private OnClickListener myListener = new OnClickListener() {
 public void onClick(View v) {
 // do something when the button is clicked
 }
 };! Button button = (Button)findViewById(R.id.buttonId);
 button.setOnClickListener(myListener);!
    • Examples of event listeners Event listener Callback method Description View.OnClickListener! onClick()! called when the user touches the item View.OnLongClickListener! onLongClick()! called when the user touched and holds the item View.OnKeyListener! onKey()! called when the user presses or release a key 29 ¤  The complete list of event listeners is available here
    • Alternative event handling ¤  You can assign a method to your button in the XML layout, using the android:onClick attribute ¤  When the user clicks the button, the Android framework calls the method MyActivity.myClickMethod(View)! ¤  The View that is passed as parameter is a reference to the button that was clicked 30 <Button
 android:layout_height="wrap_content"
 android:layout_width="wrap_content"
 android:text="@string/myButtonText"
 android:onClick="myClickMethod" />
    • Alternative event handling 31 associated with described in This is a reference to the button that was clicked
    • TakeNotes v2: delete a checkbox 32
    • TakeNotes v2: create onClick listeners ¤  The event we handle is the user click on a checkbox 33 retrieve the list! ! for each checkbox list! add OnClickListener;! 2
    • TakeNotes v2: create onClick listeners ¤  We modify the ToDoListActivity class so as to add the required listeners 34 protected void onCreate(Bundle savedInstanceState) {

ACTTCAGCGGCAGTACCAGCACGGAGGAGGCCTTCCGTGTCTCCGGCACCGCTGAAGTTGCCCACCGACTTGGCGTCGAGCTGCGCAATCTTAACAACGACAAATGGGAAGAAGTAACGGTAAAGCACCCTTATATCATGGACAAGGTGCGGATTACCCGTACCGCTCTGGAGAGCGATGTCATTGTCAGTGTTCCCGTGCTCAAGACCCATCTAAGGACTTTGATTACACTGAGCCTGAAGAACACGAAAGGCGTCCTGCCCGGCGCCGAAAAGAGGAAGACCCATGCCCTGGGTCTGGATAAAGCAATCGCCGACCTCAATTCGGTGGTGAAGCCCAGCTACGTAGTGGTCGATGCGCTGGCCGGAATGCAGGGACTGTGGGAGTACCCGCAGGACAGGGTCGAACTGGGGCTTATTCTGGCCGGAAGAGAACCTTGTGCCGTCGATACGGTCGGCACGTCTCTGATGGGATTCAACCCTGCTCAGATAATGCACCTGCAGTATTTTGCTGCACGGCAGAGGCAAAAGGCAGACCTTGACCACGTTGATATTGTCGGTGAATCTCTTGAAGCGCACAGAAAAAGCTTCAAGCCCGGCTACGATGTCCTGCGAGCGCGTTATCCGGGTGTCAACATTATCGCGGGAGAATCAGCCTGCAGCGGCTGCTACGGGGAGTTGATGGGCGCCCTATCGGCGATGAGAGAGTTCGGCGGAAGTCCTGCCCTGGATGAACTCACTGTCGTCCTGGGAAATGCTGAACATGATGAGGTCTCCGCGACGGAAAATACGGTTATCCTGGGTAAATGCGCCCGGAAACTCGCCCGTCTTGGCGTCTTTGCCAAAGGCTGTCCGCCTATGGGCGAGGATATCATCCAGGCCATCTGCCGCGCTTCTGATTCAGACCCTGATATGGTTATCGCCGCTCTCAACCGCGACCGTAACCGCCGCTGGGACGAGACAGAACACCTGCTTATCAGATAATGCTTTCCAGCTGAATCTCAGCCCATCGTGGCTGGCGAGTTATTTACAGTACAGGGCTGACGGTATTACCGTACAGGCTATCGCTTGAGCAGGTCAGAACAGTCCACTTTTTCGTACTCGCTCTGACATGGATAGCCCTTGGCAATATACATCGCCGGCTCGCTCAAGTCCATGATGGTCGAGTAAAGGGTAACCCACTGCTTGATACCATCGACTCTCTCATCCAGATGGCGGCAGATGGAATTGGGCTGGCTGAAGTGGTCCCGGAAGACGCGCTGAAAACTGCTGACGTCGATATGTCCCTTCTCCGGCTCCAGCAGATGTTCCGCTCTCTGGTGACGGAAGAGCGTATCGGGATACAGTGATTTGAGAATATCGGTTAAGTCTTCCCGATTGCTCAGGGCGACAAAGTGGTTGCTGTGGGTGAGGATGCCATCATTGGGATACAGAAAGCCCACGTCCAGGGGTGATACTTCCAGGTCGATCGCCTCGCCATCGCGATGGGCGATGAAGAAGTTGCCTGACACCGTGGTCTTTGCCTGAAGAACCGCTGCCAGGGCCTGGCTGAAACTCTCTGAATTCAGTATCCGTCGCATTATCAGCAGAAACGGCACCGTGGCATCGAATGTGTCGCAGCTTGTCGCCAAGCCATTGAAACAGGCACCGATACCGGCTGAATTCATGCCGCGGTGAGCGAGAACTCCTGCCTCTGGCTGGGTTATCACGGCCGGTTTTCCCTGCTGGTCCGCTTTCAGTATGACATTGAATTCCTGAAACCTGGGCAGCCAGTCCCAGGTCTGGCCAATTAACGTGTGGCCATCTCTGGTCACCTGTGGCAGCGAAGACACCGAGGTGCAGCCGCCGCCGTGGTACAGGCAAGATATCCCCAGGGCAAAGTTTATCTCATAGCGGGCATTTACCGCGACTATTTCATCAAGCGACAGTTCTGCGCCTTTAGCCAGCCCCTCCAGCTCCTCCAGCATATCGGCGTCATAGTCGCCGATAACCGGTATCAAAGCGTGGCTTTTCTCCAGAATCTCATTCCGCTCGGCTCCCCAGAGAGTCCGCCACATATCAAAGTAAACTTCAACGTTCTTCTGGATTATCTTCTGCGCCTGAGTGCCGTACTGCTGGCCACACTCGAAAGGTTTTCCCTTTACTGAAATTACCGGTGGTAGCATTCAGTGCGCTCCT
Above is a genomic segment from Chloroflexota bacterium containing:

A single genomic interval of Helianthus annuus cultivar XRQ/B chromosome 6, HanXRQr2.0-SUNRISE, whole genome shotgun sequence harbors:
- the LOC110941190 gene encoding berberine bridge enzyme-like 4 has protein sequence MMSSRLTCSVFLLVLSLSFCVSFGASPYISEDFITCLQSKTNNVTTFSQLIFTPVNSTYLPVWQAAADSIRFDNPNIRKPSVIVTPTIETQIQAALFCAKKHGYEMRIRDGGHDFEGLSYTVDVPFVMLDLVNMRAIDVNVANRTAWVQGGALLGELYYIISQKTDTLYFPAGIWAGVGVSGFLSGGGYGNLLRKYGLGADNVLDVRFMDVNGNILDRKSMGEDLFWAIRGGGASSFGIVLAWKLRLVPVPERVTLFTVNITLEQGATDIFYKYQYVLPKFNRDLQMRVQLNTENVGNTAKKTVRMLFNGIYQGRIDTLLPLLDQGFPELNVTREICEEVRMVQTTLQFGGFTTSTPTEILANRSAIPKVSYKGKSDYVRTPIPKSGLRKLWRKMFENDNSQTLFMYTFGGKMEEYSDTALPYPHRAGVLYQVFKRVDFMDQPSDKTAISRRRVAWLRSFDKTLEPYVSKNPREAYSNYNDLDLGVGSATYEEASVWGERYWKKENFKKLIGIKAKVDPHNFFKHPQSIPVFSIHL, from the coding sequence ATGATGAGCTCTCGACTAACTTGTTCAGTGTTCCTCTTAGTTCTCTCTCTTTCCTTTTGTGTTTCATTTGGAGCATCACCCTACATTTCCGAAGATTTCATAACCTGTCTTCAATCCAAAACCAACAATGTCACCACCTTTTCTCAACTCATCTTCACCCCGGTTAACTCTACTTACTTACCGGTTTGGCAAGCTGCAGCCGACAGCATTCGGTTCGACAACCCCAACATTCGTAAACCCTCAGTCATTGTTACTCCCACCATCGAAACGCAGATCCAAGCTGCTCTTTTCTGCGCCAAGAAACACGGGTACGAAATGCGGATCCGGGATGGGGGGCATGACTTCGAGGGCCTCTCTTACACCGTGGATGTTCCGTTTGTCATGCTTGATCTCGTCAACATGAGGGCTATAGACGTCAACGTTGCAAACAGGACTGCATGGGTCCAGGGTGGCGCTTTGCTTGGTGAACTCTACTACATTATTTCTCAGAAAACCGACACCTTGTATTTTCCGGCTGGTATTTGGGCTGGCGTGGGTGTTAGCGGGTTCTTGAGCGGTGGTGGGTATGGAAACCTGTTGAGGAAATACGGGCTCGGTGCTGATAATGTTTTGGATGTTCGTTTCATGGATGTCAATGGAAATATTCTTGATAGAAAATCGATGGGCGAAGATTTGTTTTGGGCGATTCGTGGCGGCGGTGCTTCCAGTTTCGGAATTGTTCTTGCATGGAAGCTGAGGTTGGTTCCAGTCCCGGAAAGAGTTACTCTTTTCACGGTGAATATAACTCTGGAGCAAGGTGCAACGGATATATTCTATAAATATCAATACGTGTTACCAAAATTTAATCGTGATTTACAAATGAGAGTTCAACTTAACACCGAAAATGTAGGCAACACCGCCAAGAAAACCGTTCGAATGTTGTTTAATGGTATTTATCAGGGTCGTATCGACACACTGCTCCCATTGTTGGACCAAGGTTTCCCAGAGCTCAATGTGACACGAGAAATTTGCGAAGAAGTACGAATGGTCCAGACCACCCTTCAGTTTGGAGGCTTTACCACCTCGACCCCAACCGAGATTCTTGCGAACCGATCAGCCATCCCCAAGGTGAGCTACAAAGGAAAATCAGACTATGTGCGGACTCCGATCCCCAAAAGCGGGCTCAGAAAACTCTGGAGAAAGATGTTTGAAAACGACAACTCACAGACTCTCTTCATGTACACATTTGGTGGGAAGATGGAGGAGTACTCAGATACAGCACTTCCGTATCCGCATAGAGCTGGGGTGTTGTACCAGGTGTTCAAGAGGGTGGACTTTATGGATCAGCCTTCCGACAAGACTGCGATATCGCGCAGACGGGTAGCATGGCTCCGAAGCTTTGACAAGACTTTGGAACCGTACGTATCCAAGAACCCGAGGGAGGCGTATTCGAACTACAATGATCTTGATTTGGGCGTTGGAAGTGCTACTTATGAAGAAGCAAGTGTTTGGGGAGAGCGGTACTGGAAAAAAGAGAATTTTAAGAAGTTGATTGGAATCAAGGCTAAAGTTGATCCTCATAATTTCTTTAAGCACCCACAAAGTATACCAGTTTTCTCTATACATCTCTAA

super.onCreate(savedInstanceState);
 setContentView(R.layout.activity_to_do_list);
 
 LinearLayout linearLayout = (LinearLayout) ! ! ! !findViewById(R.id.checkBoxContainer); 
 
 for (int i = 0; i < linearLayout.getChildCount(); i++) 
 addOnClickListener(linearLayout.getChildAt(i));
 }! A listener is added to each layout child (i.e., to each checkbox) Read from the res/layout file
    • TakeNotes v2: create onClick listeners ¤  We add a listener to each checkbox by using the setOnClickListener method: 35 private void addOnClickListener(View view) {
 if (view.getClass() == CheckBox.class) {
 CheckBox checkBox = (CheckBox) view;
 checkBox.setOnClickListener(new View.OnClickListener() { @Override
 public void onClick(View v) {
 onCheckBoxClicked(v);
 }
 });
 }
 }! Home-made method which contains the logic used for handling the event
    • TakeNotes v2: how to handle the click? ¤  At the current state we have create a method that is woken up each time the user touches a checkbox ¤  The expected behavior is the one of showing an alert, asking for confirmation 36